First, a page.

It is typically a warm- weather pest and is usually not a problem in winter in subtropical areas. The night-flying moths lay single eggs at random in the land. The young caterpillars attack the foliage before turning their attention to the pods. It almost seems as if their sole aim is to damage as many pods as possible – as opposed to eating their fill – because they often simply eat a hole in a pod before moving on again.
When the pods are large enough, they sometimes eat their way into the pod and continue feeding there. Needless to say, bollworms can wreak havoc in a short time, leaving you to separate the good pods from the damaged, unmarketable ones.
The moths tend to emerge from their cocoons en masse in early summer when the weather is favourable. Later on, the moth activity is sporadic.
The cheapest and most effective way of controlling this pest is to set pheromone traps around the land and check them every day or two. The traps will show you when the moths are around and you need spray only when necessary.
It’s important to use a pesticide that will not harm beneficial insects. There are many such products available.
Loopers and miners
Other caterpillar species can also cause damage, but are more sporadic. One is the semi-looper. This may be absent for years and then suddenly appear in large numbers. If you walk through your crops and flush out moths with a golden patch on their wings, spray as soon as you can to prevent a problem from developing. Leaf miner is a potential threat, but it is kept in check by parasitic wasps.
If you use a spray product that kills off these wasps, you may have an infestation problem. The leaf miner Liriomyza huidobrensis does the most damage, usually targeting the area along the veins of the leaf, where the most food is available. It can increase rapidly and wipe out the crop if not brought under control.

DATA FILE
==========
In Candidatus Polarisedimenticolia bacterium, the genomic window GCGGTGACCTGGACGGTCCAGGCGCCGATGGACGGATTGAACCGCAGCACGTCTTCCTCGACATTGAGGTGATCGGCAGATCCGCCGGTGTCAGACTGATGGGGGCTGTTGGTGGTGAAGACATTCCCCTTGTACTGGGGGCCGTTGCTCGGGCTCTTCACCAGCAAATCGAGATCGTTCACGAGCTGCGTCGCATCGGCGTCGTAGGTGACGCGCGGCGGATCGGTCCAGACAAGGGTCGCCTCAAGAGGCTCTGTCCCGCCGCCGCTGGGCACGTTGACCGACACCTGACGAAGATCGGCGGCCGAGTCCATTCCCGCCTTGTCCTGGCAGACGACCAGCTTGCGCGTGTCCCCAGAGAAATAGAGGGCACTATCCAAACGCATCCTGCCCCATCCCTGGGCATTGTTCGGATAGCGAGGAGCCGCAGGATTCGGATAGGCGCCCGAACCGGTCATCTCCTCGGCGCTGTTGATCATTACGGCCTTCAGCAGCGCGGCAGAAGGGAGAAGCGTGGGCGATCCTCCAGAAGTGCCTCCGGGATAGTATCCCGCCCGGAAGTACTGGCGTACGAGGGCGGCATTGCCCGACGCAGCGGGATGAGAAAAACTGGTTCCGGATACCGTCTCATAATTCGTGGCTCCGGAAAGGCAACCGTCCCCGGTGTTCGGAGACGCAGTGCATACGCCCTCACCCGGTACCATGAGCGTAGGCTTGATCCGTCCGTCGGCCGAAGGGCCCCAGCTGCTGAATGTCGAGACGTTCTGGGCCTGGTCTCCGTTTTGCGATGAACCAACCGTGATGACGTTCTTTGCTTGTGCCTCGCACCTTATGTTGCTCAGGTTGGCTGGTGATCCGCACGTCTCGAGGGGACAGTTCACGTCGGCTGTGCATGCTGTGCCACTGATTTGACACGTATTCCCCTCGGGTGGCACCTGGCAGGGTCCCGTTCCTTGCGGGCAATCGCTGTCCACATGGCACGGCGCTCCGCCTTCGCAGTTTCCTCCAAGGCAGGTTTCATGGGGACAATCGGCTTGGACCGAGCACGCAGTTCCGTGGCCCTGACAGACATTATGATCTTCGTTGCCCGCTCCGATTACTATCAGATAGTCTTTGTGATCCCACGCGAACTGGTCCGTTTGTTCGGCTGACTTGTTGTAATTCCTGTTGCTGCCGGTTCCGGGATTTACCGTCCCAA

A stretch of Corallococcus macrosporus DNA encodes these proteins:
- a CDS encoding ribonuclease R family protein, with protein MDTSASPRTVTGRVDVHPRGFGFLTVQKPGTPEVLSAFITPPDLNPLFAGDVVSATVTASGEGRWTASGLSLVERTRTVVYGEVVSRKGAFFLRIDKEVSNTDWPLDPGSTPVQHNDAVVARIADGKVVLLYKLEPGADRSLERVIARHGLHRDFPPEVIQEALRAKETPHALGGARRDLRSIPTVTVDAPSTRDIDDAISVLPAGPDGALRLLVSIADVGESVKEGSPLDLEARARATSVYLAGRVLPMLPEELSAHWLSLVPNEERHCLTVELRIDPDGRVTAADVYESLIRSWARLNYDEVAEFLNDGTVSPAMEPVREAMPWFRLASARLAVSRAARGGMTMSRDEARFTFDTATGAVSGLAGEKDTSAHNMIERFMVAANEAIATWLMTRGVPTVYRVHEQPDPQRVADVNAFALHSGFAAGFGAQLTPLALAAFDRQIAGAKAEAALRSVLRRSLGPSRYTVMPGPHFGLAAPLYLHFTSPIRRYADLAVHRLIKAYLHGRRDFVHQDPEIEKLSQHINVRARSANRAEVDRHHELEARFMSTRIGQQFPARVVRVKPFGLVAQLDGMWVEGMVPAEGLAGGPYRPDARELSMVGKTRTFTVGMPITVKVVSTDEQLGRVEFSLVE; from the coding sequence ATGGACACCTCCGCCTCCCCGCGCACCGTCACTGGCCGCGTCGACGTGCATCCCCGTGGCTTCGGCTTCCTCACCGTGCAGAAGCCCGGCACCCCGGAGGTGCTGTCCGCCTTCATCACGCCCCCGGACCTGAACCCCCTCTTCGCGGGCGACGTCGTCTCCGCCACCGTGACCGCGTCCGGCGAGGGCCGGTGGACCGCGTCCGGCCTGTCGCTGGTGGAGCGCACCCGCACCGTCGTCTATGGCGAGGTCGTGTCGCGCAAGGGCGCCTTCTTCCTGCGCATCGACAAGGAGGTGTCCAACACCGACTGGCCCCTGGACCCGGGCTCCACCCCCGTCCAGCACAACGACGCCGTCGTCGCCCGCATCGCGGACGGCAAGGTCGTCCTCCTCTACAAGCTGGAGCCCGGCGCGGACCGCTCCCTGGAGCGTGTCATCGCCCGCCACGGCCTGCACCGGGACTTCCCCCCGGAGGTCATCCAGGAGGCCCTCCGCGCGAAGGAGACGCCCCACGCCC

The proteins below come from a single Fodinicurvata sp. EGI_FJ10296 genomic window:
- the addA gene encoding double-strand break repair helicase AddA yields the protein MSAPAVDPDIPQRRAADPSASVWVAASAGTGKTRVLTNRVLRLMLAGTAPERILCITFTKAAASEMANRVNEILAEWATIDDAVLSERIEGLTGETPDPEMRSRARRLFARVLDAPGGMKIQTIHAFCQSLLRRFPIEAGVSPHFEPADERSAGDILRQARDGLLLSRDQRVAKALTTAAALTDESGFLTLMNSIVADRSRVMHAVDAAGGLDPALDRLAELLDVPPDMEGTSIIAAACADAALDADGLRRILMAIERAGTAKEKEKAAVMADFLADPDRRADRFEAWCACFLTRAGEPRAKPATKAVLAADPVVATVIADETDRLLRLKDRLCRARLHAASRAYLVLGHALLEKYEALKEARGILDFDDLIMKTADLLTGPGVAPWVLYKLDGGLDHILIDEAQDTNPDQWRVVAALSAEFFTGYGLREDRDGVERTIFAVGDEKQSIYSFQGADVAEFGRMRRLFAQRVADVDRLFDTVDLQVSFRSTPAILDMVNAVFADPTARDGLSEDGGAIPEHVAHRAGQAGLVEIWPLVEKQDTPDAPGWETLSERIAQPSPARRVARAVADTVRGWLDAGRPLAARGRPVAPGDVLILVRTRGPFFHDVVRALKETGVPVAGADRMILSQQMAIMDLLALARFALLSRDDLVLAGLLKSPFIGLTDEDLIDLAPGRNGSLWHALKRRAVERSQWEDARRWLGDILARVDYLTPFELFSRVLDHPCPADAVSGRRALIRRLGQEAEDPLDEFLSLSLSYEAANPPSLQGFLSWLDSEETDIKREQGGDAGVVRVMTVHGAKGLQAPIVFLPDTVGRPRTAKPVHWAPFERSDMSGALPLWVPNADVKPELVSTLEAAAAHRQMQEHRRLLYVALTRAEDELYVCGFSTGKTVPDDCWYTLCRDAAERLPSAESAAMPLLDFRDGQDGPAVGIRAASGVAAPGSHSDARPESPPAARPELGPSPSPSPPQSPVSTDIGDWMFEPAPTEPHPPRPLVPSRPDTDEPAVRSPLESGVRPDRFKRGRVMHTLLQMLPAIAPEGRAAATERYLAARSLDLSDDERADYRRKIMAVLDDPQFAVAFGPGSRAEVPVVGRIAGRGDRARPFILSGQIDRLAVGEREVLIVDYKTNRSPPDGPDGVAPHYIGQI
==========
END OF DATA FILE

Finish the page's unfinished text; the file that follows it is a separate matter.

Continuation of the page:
Leaf miners attack a number of crops and weeds. The parasitic wasps keep them in control in weedy areas outside the lands. An equilibrium is maintained when there are a few wasps and leaf miners present. If you plant a host crop, some of these leaf miners will come onto the land. Should you then spray the wrong pesticide, wasp numbers will drop and these predators will be unable to keep the leaf miners under control. Crop damage will result.
Actively look for wasps
If you find the leaf miner in a crop, check for these tiny wasps. If you can’t find them, use a product that targets the leaf miner and spares wasps. This will allow wasps to start their work while reducing the numbers of leaf miner to a tolerable level. Pesticides rarely give you complete control of leaf miner anyway.
A pest that always appears in my bean crops is the black aphid. This can spread rather rapidly and, apart from the damage it causes, it can transmit viruses. There never seem to be enough ladybirds and parasitoids to control this pest. This is possibly due to the fact that I plant relatively small areas, or that there are ants present to protect the aphids from predators. Ants look after them for the honeydew which they secrete and treat the aphids as ‘livestock’.
There are only a few effective insecticides available that target aphids and do not harm beneficial insects. A number of other pests include some species of stink bugs and beetles, but these usually do only limited damage.